We interrupt your regularly scheduled program to bring you:
(The Weeping Woman)
We attended the return of the legendary Tompkins Square Park Halloween Dog Parade attended by close to one thousand contestants from far and wide. I decided to represent a cultural specter that most Hispanic children are told about during Halloween which scares them to the core.
Early colonial texts provide evidence that the lore is pre-Hispanic, originating in the central highlands. However, La Llorona is most commonly associated with the colonial era and the dynamic between Spanish conquistadores and indigenous women. The most common lore about La Llorona includes her initially being an Indigenous woman who murdered her own children, which she bore from a wealthy Spaniard, after he abandoned her. The villainous qualities of La Llorona, including infanticide and the murdering of one’s own blood is assumed to be connected to the narrative surrounding Doña Marina, also known as El Malinche, or Maltinzin in her original nomenclature. Today, the lore of La Llorona is well known in Mexico and the Southwestern United States.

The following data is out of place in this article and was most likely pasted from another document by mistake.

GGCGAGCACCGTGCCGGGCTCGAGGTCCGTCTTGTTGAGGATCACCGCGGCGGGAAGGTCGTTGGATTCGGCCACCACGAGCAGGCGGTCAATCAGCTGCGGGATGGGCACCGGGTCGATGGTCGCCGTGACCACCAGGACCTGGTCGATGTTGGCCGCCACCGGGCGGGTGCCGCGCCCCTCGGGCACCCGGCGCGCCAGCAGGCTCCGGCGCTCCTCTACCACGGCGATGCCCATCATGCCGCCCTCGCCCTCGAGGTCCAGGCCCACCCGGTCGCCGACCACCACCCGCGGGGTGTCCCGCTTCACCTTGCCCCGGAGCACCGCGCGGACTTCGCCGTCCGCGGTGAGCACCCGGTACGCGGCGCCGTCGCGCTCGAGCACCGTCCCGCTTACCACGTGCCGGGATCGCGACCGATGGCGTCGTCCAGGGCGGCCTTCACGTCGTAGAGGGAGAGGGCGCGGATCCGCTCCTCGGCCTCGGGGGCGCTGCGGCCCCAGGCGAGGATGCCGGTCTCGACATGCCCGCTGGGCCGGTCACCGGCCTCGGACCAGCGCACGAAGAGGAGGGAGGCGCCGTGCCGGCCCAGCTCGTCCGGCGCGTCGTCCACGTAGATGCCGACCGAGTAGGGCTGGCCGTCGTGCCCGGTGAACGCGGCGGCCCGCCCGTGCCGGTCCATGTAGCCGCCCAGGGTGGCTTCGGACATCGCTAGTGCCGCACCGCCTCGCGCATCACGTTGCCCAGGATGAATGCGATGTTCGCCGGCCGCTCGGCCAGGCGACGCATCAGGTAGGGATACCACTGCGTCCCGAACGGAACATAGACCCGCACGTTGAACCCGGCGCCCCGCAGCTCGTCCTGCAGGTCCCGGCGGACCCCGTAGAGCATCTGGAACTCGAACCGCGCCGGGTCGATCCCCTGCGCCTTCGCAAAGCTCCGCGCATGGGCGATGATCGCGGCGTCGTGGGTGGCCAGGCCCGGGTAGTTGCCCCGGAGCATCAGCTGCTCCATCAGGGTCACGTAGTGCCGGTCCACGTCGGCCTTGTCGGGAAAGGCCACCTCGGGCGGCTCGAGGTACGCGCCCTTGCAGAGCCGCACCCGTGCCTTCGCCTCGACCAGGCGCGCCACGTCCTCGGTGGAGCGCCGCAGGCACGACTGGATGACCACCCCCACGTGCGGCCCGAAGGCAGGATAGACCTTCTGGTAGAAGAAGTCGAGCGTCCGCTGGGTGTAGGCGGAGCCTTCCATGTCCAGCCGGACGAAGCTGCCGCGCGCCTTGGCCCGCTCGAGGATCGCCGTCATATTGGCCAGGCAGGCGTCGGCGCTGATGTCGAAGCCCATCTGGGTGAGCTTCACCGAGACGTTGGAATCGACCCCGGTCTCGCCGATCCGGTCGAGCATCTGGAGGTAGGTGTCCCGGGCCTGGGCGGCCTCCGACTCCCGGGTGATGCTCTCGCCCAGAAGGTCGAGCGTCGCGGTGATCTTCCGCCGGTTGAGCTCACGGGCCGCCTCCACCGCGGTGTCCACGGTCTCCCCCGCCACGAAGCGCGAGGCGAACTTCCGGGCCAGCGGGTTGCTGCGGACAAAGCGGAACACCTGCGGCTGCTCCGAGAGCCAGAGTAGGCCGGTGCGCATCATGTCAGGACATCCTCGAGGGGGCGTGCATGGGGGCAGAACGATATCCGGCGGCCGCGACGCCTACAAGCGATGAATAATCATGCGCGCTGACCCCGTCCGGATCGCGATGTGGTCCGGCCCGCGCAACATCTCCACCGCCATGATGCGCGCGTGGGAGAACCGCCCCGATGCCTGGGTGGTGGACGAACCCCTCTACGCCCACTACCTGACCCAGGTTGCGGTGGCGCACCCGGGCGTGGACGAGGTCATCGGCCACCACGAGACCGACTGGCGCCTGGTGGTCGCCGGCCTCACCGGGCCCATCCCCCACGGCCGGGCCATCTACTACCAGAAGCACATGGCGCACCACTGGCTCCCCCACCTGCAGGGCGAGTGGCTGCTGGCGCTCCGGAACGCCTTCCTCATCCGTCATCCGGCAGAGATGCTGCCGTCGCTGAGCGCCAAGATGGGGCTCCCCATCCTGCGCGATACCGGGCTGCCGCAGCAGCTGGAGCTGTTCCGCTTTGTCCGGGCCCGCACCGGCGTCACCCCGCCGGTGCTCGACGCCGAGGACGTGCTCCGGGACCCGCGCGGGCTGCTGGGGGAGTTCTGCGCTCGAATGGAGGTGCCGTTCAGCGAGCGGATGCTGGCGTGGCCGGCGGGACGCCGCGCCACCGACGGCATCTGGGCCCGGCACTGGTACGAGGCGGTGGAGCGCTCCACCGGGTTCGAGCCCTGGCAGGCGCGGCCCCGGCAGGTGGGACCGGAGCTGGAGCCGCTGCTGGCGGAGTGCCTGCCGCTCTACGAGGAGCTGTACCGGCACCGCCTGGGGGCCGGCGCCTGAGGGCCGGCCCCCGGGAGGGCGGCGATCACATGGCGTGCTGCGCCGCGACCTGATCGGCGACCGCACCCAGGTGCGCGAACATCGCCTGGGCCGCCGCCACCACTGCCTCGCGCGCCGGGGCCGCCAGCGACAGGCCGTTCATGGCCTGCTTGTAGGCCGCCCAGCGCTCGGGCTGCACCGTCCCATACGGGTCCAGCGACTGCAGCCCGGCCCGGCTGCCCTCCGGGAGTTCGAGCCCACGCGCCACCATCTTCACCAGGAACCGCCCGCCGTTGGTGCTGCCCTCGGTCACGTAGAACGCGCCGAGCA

I was so pleasantly surprised to have so many recognize the costume and portrayal. I was approached by folks whispering, “La LLorona…”as I moaned and cried holding one of my children (portrayed by Chihuahua Kimba) and seeking my other dead children.
Anthony Rubio Canine Couture
The 32nd Tompkins Square Park Halloween Dog Festival